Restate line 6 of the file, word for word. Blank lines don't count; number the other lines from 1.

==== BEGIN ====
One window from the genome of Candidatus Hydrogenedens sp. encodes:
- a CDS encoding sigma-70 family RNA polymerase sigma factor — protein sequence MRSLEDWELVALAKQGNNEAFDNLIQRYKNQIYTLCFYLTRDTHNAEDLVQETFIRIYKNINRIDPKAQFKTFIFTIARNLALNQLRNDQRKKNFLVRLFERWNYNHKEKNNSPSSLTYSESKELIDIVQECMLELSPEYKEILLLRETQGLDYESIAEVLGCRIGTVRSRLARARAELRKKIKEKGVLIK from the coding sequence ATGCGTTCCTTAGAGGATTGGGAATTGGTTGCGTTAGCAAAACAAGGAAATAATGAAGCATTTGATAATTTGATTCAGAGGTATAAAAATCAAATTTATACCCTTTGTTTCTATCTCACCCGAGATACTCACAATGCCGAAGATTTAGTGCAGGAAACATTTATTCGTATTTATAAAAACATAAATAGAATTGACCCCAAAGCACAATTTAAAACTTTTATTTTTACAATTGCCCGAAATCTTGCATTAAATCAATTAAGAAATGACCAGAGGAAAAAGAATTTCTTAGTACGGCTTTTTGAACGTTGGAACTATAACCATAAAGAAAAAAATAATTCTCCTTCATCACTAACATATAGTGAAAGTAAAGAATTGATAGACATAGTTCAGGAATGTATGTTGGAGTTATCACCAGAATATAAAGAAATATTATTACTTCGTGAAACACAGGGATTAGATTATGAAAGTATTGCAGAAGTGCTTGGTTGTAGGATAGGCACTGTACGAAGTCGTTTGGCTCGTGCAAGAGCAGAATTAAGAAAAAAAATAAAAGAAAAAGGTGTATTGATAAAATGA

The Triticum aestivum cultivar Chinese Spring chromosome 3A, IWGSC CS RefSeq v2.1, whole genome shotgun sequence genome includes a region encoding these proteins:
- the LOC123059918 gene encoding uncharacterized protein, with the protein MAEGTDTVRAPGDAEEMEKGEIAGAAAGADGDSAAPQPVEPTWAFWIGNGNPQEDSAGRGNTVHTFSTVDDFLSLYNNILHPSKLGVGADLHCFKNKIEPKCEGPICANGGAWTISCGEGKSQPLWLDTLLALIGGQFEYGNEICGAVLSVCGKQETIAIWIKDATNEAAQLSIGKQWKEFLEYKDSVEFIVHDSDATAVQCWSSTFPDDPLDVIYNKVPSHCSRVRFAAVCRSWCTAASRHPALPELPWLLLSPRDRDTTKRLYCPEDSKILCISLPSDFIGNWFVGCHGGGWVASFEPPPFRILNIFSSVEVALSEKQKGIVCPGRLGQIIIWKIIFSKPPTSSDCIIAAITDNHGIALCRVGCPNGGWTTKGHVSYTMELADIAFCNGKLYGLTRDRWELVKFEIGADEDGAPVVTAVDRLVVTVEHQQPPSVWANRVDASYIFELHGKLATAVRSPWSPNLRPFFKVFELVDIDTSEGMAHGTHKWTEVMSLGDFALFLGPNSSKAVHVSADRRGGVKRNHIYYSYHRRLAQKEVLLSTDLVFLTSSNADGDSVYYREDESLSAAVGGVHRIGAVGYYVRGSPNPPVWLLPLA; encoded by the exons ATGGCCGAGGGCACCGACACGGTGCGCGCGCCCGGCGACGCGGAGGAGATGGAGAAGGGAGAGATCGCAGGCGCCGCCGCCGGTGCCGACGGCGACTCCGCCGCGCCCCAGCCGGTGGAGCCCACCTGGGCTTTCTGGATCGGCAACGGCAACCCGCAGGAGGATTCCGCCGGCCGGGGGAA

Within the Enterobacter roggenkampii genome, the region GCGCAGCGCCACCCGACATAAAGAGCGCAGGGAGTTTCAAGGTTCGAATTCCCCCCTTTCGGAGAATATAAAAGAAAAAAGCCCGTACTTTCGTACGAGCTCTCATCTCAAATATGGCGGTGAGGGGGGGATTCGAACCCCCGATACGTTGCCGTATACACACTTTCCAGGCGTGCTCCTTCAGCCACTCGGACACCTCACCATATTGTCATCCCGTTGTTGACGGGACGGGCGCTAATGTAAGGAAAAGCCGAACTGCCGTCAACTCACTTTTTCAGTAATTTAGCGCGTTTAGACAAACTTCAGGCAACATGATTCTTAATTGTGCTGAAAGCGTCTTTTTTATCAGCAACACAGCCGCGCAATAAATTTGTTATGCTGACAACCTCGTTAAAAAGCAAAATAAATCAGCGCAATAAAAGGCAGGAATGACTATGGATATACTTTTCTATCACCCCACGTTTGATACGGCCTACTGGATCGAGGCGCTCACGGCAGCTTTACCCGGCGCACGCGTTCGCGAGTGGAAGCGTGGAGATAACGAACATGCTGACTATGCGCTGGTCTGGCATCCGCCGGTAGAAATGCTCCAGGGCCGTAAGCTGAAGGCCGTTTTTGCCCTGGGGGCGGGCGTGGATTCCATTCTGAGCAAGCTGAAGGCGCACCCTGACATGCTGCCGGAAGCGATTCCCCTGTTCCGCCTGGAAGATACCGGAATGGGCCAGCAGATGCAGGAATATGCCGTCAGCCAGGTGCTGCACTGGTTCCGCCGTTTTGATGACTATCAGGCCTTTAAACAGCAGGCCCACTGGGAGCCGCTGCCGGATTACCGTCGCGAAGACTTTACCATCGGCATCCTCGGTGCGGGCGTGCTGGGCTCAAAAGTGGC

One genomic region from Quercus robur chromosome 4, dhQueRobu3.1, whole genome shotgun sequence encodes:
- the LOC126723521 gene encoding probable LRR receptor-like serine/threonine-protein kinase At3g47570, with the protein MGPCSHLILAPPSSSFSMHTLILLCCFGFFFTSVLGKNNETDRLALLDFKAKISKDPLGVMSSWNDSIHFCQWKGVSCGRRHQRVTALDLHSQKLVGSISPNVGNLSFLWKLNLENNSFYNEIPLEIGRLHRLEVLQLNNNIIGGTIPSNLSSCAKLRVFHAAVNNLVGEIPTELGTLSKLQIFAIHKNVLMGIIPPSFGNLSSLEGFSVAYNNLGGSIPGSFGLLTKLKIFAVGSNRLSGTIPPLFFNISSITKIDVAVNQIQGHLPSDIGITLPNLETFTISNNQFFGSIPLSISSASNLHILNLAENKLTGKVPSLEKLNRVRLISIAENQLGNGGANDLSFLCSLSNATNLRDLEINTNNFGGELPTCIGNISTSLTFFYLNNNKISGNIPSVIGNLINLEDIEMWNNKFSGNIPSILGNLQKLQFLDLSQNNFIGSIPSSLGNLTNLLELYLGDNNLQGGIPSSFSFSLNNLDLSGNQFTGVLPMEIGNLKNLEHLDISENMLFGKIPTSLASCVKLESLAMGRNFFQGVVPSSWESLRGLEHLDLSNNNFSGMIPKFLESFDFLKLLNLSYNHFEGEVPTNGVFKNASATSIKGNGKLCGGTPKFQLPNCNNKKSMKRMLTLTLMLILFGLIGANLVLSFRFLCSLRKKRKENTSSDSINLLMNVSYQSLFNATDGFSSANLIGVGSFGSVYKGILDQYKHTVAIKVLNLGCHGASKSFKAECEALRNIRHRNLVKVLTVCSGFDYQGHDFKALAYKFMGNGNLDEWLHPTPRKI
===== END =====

One genomic region from Quercus robur chromosome 4, dhQueRobu3.1, whole genome shotgun sequence encodes: